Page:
The US Department of Energy (DOE) announced $40 million in funding to advance the development and deployment of clean hydrogen technologies.
To further decarbonise the grid, DOE is also launching a $20 million university research consortium to help states and Tribal communities implement grid resilience programs and achieve decarbonisation goals.
By lowering the costs of clean hydrogen and leveraging industry investments in clean technologies, DOE is making significant strides towards President Biden’s goal of a net-zero carbon economy by 2050 that prioritises historically disadvantaged communities.
This funding opportunity will advance DOE’s Hydrogen Shot goal of reducing the cost of clean hydrogen to 1 dollar per 1 kilogram in 1 decade (1 1 1) while supporting DOE’s H2@Scale initiative, which aims to advance affordable production, transport, storage, and utilisation of clean hydrogen to enable decarbonisation and revenue opportunities across multiple sectors.
Topic areas include projects that will develop technologies for solar fuels created by harvesting sunlight, improve hydrogen-emissions detection and monitoring, demonstrate higher-density and lower-pressure hydrogen storage technologies, and lower the costs and enhance the durability of hydrogen fuel cells for medium- and heavy-duty transportation applications.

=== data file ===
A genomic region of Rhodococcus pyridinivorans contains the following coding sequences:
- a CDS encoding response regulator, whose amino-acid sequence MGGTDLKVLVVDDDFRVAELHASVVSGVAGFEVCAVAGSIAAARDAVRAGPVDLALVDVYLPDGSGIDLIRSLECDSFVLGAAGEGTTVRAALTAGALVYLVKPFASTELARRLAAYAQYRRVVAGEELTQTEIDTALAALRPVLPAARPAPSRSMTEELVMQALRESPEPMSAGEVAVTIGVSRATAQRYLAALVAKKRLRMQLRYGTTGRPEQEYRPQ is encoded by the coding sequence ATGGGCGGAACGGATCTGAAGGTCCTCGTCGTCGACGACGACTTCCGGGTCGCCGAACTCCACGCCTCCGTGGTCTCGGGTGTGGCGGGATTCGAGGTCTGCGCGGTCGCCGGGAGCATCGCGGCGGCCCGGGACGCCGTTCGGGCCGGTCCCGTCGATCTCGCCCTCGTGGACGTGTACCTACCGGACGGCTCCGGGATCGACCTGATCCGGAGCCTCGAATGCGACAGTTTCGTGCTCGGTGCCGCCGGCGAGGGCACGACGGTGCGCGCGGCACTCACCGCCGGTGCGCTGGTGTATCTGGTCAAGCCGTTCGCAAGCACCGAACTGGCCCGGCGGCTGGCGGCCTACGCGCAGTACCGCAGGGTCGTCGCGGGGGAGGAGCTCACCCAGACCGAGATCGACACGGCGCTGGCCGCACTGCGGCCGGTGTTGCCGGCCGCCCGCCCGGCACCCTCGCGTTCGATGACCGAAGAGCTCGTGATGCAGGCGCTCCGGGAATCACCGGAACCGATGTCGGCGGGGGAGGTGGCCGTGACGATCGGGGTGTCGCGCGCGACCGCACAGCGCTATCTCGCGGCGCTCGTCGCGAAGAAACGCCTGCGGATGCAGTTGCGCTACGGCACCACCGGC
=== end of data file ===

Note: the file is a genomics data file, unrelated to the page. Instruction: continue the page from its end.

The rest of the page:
DOE envisions multiple financial assistance awards in the form of cooperative agreements, with the period of performance being approximately two to four years. DOE encourages applicant teams that include stakeholders within academia, industry, and national laboratories across multiple technical disciplines. Teams are also encouraged to include representation from diverse entities such as minority-serving institutions or through linkages with Opportunity Zones.
The Hydrogen Shot and University Research Consortium Grid Resilience FOA will also provide three-year funding for a regionally diverse university consortium focused on developing a decarbonised and more resilient electrical power system in coordination with universities in Mexico and Canada. This North American consortium will be critical to addressing cross-border grid dependencies and electrical interconnections throughout region.
The application process for both the clean hydrogen FOA and University Consortium funding will include two phases: a concept paper and a full application. Concept papers are due on September 23, 2022, and full applications are due on December 1, 2022.
The US Secretary of Energy Jennifer M. Granholm, said, “These investments will advance cutting-edge technologies and empower state, territory, and tribal leaders to make the best, informed decisions about improving and decarbonising the electric power grid.”